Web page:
Ian St. John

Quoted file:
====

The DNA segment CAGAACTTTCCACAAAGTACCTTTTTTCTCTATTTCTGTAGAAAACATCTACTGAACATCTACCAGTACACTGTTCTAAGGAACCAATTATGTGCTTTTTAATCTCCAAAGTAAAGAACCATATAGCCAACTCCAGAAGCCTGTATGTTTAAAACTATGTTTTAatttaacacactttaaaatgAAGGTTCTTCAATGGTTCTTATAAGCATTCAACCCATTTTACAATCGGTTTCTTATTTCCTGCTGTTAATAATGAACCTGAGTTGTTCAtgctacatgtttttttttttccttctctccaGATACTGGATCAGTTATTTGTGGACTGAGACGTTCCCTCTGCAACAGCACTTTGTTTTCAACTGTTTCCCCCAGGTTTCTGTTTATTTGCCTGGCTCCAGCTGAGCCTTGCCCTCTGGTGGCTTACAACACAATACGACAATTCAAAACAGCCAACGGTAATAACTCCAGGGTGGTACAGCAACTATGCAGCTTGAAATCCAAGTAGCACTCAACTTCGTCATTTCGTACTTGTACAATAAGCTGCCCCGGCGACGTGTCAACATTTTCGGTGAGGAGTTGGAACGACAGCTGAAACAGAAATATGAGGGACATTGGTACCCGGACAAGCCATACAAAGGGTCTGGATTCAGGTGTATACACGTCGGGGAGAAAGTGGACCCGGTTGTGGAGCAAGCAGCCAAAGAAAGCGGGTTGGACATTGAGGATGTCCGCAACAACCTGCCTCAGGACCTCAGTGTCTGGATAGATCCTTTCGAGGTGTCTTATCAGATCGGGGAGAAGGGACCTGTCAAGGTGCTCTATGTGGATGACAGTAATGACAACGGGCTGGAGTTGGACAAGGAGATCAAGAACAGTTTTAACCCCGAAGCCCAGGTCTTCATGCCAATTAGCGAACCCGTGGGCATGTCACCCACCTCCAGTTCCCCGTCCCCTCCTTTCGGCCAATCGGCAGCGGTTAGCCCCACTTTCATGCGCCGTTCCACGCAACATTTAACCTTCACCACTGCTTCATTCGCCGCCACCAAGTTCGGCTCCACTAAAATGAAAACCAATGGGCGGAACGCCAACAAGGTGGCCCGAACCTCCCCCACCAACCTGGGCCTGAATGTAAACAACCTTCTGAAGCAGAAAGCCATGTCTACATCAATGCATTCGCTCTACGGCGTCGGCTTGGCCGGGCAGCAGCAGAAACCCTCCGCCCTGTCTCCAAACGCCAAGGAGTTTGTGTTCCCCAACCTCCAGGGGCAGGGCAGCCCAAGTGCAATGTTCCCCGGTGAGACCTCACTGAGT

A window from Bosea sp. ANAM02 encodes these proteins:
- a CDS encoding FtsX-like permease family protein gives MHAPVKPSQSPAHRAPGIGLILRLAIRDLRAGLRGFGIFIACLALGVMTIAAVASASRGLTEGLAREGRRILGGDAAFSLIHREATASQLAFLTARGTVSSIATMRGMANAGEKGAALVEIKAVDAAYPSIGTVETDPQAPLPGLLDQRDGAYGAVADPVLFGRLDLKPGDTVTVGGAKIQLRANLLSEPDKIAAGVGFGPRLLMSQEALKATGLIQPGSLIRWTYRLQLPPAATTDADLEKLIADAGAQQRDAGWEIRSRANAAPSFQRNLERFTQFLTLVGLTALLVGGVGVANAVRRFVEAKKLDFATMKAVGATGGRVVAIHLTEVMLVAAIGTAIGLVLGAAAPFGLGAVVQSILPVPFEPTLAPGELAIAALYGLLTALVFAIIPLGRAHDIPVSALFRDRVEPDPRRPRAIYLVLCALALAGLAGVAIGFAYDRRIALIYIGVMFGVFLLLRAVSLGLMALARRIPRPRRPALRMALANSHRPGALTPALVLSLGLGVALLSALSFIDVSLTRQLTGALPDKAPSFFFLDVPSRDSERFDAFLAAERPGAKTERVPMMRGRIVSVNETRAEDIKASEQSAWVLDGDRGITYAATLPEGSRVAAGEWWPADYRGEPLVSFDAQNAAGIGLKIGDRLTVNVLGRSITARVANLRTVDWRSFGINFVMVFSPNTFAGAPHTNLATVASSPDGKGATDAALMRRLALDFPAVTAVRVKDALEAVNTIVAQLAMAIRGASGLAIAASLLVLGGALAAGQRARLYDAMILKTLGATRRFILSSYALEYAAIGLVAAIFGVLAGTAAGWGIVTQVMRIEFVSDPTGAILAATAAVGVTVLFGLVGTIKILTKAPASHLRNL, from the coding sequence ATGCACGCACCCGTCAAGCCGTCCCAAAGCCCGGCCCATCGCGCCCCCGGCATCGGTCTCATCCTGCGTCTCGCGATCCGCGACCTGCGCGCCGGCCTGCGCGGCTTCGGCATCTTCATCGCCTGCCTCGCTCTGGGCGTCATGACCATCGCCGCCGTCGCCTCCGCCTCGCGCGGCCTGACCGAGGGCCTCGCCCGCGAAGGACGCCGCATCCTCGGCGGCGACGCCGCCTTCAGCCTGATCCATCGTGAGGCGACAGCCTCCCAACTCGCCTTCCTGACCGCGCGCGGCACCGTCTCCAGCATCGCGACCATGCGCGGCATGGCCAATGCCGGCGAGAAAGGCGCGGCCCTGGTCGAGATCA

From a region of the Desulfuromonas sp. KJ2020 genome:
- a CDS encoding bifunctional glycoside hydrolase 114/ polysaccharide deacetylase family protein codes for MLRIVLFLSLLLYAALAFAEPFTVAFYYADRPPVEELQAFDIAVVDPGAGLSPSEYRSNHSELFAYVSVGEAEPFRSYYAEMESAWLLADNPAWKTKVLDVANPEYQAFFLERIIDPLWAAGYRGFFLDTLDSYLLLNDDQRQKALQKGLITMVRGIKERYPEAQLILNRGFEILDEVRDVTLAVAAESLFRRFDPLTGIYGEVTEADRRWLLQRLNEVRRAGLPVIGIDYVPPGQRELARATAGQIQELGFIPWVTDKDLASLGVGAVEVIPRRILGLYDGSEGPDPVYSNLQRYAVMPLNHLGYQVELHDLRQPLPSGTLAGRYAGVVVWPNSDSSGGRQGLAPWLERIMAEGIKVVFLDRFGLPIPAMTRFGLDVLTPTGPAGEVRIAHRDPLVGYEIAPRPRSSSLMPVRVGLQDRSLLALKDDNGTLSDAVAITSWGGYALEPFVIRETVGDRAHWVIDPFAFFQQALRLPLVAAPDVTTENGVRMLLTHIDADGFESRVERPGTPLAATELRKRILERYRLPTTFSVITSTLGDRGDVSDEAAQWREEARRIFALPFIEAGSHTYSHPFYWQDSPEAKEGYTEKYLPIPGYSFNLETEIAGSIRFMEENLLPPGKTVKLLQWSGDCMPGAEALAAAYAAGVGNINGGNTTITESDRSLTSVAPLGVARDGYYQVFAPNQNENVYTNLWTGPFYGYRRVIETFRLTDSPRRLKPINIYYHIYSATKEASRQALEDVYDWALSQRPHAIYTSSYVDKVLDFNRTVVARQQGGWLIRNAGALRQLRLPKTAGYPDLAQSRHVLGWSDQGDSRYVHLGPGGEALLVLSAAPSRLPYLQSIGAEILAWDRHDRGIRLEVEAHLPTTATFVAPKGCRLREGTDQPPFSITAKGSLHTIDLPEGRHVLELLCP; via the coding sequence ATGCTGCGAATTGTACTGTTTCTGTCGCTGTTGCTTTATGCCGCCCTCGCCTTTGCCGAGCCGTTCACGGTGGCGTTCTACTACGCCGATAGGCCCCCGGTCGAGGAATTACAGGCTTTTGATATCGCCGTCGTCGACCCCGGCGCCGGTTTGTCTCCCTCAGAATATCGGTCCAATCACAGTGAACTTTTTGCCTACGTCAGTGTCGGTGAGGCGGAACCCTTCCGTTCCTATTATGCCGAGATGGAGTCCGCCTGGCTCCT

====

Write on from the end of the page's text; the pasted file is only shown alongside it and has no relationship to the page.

<p>Most traditional Raj histories deal with the actions, motives, and thoughts of the British who occupied, governed, and administered the subcontinent. "The Making of the Raj: India under the East India Company" flips the focus and tells not of the rulers but concentrates on the Indian workers--the farmers, the millhands, the servants, and the gardeners. The book uncovers the untold and priceless tales of the individuals who were subjected to the rule of the British during the Raj, describing the impacts upon the lives of Indians themselves. <p>The book traces the history of British interactions with India from their beginnings in the early 1600s, through to the establishment of Raj in the wake of the Indian Mutiny of 1857. The first part provides a narrative of the transformation of the East Indian company from trading enterprise to governing authority. The second portion of the text considers the effects of these developments thematically, examining issues such as the organization of agriculture, the development of the caste system, and the myriad changes in cultural and religious life.